This manure is very liquid with the consistency of pea soup. The manure may actually “arc” from the rump of the cow. Excess protein or starch, too much mineral, or lack of fibre, can lead to this score. Excess urea in the hind gut can create an osmotic gradient drawing water into the manure. Cow with diarrhoea will be in this category.
Manure appears runny and does not form a distinct pile. It will measure less than 2.5 cm in height and splatters when it hits the ground or concrete. Cows on lush pasture will commonly have this type of manure. Low fibre or a lack of functional fibre can also lead to this manure score.
This is the optimal score! The manure has a porridge-like appearance, will stack up 4 to 5 cm, have several concentric rings, a small depression or dimple in the middle, make a plopping sound when it hits concrete floors, and it will stick to the toe of your shoe.
The manure is thicker, will stick to your shoe, and stacks up over 5 cm. Dry cows and older heifers may have this type of manure (this may reflect feeding with low quality forages and/or a shortage of protein). Adding more grain or protein can lower this manure score.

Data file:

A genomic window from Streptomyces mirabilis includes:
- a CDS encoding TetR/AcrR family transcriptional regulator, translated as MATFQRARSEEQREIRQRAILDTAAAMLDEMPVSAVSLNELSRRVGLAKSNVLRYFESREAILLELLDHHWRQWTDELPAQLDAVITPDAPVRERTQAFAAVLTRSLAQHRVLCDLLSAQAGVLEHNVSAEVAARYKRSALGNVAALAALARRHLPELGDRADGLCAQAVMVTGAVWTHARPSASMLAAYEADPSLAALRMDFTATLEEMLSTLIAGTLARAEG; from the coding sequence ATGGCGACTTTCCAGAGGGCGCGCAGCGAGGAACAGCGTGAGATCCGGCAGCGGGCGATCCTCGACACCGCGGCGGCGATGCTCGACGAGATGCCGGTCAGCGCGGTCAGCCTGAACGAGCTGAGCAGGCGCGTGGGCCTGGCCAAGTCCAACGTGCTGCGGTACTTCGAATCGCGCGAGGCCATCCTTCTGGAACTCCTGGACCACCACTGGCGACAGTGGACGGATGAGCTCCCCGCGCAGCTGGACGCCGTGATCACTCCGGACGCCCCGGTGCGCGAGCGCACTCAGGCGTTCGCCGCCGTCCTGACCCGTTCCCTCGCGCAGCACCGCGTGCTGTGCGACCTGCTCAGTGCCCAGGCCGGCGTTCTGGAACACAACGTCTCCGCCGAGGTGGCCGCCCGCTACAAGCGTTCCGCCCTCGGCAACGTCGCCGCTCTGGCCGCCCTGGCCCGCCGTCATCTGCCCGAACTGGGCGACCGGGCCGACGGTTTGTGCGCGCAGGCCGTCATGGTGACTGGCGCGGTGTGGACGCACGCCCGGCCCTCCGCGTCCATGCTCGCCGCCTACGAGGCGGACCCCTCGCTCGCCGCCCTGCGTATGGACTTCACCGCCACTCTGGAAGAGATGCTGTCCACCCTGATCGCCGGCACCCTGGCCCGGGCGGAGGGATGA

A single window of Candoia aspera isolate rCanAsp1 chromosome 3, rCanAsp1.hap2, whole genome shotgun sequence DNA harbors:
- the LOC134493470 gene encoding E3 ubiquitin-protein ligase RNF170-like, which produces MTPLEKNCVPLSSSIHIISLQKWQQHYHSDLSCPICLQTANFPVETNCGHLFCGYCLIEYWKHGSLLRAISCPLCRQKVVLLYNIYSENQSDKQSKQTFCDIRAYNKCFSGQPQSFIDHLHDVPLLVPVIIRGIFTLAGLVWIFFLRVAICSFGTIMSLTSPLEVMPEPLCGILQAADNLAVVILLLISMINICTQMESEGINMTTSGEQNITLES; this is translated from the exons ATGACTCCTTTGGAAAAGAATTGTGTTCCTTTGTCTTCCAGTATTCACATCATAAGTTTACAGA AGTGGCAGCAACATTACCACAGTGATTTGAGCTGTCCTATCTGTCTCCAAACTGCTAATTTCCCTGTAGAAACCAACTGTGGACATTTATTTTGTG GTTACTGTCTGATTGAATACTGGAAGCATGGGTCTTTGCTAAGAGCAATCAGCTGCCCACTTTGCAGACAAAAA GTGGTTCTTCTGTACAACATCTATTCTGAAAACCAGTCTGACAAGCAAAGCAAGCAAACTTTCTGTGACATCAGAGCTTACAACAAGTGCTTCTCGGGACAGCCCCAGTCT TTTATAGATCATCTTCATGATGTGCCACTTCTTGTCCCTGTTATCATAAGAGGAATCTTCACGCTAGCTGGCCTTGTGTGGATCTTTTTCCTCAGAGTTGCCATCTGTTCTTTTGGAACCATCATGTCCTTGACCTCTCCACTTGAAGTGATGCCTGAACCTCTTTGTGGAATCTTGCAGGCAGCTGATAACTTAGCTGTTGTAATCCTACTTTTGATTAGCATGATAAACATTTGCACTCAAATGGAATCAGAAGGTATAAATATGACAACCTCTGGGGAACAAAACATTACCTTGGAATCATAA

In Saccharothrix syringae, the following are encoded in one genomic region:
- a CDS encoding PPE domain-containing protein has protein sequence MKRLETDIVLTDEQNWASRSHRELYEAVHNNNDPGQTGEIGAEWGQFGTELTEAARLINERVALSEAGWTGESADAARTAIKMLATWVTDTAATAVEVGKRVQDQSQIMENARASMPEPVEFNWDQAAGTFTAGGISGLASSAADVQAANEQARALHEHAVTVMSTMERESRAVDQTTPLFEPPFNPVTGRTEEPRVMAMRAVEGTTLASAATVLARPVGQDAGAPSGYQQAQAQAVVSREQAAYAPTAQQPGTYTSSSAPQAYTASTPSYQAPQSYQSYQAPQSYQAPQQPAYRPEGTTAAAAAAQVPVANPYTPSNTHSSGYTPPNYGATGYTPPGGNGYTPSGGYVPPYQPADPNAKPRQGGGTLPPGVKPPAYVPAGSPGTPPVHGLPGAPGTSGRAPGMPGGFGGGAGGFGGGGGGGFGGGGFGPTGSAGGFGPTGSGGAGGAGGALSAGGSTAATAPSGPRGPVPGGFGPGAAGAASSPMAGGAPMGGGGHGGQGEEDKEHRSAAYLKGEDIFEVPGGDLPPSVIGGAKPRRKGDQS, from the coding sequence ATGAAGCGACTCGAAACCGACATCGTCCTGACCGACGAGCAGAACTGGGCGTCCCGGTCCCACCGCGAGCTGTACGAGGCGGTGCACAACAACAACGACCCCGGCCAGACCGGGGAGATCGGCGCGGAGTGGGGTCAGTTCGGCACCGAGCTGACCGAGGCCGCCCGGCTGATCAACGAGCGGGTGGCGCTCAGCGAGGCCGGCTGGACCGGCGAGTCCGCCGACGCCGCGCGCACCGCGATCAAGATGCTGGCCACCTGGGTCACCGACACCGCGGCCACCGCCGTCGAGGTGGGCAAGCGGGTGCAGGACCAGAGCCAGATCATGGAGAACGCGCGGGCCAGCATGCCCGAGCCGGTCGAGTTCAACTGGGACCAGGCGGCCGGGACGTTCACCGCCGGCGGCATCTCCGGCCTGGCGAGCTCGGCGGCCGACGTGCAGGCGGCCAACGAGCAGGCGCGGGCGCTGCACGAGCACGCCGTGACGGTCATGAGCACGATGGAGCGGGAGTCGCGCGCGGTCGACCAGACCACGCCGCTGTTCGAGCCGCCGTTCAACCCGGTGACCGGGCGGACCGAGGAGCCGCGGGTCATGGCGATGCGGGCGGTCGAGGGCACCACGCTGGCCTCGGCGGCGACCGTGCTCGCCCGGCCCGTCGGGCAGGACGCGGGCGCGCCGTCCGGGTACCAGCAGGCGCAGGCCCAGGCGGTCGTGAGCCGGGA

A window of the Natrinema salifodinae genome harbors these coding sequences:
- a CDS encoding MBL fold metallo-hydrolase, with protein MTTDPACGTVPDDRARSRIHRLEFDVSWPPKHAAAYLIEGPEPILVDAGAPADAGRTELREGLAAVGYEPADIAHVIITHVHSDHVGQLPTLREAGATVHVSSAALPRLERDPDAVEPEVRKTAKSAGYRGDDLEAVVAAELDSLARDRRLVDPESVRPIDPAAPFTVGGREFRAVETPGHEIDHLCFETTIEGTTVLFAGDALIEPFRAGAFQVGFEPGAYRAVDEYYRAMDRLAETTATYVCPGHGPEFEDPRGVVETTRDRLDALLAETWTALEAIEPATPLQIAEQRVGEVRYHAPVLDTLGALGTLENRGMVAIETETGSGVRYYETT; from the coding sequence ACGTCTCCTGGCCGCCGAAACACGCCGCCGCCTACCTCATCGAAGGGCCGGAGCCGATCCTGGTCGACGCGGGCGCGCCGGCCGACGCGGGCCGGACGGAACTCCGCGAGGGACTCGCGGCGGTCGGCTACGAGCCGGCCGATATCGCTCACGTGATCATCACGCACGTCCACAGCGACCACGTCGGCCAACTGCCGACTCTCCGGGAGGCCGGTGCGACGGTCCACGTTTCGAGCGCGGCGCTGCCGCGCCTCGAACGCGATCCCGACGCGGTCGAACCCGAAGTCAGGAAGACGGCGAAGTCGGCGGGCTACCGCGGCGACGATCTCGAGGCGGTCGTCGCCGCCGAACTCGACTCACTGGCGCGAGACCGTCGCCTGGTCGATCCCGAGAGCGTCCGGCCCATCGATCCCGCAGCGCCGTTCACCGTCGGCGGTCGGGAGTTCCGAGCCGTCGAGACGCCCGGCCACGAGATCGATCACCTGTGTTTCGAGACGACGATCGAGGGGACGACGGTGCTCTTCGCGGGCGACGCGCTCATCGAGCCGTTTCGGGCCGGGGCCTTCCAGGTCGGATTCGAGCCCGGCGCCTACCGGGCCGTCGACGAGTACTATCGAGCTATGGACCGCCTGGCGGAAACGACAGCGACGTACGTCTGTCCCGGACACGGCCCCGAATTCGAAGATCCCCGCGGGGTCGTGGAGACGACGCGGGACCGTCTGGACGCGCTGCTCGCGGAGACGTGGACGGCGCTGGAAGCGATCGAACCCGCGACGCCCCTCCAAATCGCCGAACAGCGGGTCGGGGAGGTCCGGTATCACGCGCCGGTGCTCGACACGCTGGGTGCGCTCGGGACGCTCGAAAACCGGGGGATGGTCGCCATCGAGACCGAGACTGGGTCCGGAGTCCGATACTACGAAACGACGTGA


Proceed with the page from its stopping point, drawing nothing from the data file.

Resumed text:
This manure appears as firm faecal balls. Feeding a straw based diet or dehydration would contribute to this score. Cows with a digestive blockage may exhibit this score.
Source: D.Zaaijer, W.D.J. Kremer and J.P.T.M Noorhuizen.
|Scoring of digestion (feeling by hand)|
Manure feels as a creamy emulsion and is homogeneous. There are no visible undigested food particles.
Manure feels like a creamy emulsion and is homogeneous. A few undigested food particles are visible.
Manure doesn’t feel homogeneous. Some undigested particles are visible. After squeezing in the hand, some undigested fibres will stick to your fingers.
Bigger undigested food particles are clearly visible. A ball of undigested food will remain after squeezing the dung in your hand.
Bigger food particles are tangible in manure. Undigested components of the feed ration are clearly recognizable.